Big Bear Lake is located at 34°14′29″N 116°54′12″W / 34.24139°N 116.90333°W / 34.24139; -116.90333 (34.241295, -116.903289)[3].

According to the United States Census Bureau, the city has a total area of 17.0 km² (6.6 mi²). 16.4 km² (6.3 mi²) of it is land and 0.6 km² (0.2 mi²) of it (3.51%) is water.

Demographics

As of the census[4] of 2000, there were 5,438 people, 2,343 households, and 1,494 families residing in the city. The population density was 332.2/km² (860.1/mi²). There were 8,705 housing units at an average density of 531.8/km² (1,376.8/mi²). The racial makeup of the city was 91.17% White, 0.68% African American, 0.97% Native American, 0.75% Asian, 0.04% Pacific Islander, 3.57% from other races, and 2.81% from two or more races. Hispanic or Latino of any race were 13.70% of the population.

There were 2,343 households out of which 25.3% had children under the age of 18 living with them, 51.3% were married couples living together, 8.5% had a female householder with no husband present, and 36.2% were non-families. 29.4% of all households were made up of individuals and 10.8% had someone living alone who was 65 years of age or older. The average household size was 2.31 and the average family size was 2.83.

In the city the population was spread out with 22.6% under the age of 18, 6.4% from 18 to 24, 24.5% from 25 to 44, 29.1% from 45 to 64, and 17.4% who were 65 years of age or older. The median age was 43 years. For every 100 females there were 107.1 males. For every 100 females age 18 and over, there were 103.0 males.

The median income for a household in the city was $34,447, and the median income for a family was $41,848. Males had a median income of $36,316 versus $21,404 for females. The per capita income for the city was $21,517. About 11.1% of families and 13.5% of the population were below the poverty line, including 17.9% of those under age 18 and 5.7% of those age 65 or over.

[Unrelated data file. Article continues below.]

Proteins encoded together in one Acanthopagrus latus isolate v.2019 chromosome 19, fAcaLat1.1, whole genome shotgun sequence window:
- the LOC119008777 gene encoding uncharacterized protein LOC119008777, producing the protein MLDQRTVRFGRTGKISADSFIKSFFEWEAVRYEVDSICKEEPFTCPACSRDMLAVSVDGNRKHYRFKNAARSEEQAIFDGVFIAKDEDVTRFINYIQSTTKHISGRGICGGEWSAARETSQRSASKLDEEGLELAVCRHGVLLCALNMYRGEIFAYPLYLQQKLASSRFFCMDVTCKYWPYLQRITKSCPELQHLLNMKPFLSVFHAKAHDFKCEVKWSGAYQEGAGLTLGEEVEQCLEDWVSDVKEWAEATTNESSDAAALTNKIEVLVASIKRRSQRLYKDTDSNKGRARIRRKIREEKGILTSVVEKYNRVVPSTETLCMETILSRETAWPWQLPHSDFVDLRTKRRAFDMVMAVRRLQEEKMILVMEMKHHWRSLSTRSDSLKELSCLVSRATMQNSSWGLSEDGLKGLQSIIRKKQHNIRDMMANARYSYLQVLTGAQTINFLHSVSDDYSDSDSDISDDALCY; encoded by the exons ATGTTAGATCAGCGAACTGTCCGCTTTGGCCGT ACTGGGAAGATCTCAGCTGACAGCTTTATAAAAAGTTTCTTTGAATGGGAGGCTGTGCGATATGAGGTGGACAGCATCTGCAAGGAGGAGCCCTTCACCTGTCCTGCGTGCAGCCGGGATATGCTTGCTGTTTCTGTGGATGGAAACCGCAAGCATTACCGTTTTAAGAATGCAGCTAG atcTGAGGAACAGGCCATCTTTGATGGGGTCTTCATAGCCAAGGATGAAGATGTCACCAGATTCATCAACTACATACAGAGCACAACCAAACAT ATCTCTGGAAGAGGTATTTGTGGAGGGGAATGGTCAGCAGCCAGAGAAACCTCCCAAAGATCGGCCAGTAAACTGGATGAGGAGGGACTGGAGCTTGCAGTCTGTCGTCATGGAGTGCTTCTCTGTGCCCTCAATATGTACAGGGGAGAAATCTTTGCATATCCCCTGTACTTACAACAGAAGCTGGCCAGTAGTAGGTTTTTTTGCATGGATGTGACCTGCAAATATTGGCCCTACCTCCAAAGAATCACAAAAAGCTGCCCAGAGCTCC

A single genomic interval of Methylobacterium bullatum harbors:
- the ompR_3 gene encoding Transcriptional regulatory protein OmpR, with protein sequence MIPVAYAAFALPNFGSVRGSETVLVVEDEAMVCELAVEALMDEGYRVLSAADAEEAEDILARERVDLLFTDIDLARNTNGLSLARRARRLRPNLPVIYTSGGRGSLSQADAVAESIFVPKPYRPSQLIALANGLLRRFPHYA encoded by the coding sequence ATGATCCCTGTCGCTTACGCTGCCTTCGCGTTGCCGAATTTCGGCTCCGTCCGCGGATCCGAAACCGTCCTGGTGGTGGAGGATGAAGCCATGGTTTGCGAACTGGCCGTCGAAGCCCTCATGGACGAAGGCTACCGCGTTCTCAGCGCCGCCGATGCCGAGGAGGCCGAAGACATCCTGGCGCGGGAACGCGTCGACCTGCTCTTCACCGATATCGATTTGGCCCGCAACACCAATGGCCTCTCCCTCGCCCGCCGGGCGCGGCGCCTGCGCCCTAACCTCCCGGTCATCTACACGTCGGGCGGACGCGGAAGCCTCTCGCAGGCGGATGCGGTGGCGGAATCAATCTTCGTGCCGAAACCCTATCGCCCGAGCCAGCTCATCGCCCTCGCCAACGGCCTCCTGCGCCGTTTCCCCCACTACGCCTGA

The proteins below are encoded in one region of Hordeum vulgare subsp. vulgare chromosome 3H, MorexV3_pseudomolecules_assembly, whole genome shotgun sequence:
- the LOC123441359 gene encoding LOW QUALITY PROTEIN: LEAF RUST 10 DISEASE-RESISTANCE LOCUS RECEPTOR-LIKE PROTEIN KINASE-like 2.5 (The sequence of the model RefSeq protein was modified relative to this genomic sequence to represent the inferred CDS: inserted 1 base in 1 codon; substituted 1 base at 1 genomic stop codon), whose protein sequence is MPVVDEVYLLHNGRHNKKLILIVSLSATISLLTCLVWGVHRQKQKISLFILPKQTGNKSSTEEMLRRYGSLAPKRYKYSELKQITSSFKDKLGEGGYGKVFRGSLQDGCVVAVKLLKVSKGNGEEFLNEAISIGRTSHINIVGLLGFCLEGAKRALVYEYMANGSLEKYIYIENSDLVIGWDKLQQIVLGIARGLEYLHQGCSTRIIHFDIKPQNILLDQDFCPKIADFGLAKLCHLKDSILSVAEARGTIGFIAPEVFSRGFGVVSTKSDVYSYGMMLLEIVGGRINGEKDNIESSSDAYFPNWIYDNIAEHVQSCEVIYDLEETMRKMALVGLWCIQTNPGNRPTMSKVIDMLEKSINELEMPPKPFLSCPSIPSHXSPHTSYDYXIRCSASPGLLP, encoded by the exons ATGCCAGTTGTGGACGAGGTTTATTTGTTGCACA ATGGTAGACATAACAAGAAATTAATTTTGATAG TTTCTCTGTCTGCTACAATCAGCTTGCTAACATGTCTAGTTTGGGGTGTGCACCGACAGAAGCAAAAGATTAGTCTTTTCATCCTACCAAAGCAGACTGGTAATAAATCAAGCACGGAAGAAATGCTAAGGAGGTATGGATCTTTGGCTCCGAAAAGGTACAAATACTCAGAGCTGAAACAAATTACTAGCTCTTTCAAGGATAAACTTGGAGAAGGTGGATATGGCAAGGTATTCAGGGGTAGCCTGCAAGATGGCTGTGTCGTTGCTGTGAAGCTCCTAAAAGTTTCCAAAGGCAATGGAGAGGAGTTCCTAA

Transportation

Big Bear City Airport, a general aviation airport in the Big Bear City section of unincorporated San Bernardino County, serves Big Bear Lake.[5] Local bus service is provided by the Mountain Area Regional Transit Authority (MARTA). The MARTA Provides Service from downtown San Bernardino to Big Bear Lake.[6]

Politics

In the state legislature Big Bear Lake is located in the 31st Senate District, represented by Republican Robert Dutton, and in the 65th Assembly District, represented by Republican Paul Cook. Federally, Big Bear Lake is located in California's 41st congressional district, which has a Cook PVI of R +9[7] and is represented by Republican Jerry Lewis.

Attractions and activities

Big Bear Lake is Southern California's largest recreation lake. It is about seven miles long and about one mile at its widest. The primary summer attraction in Big Bear was fishing and it still is one of the most common activity there.[1] The most abundant types of fish are trout, bass and catfish.[8]Hiking, mountain biking and horse riding are also very popular. San Bernardino National Forest offers many trails in varying degrees of difficulty.[9] During winter season Big Bear Lake becomes skiing and snowboarding destination for Southern California. There are two major ski resorts: Snow Summit and Bear Mountain.[10] The town is also home to the Big Bear Lake International Film Festival, in operation since 1999.

References

External links

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Simple English

Big Bear Lake, California
—  City  —
Coordinates: 34°14′29″N 116°54′12″W / 34.24139°N 116.90333°W / 34.24139; -116.90333
Country United States
State California
County San Bernardino
Area
 - Total 6.5 sq mi (17 km2)
 - Land 6.3 sq mi (16.4 km2)
 - Water 0.2 sq mi (0.6 km2)
Elevation 6,752 ft (2,058 m)
Population (2000)
 - Total 5,438
 Density 836.6/sq mi (319.9/km2)
Time zone PST (UTC-8)
 - Summer (DST) PDT (UTC-7)
ZIP code 92315
Area code(s) 909
FIPS code 06-06434
GNIS feature ID 1652673

Big Bear Lake is a city in San Bernardino County, California. It is along the south shore of Big Bear Lake. The population was 5,438 at the 2000 census. It is a popular place in southern California, partly because of its Skiing areas.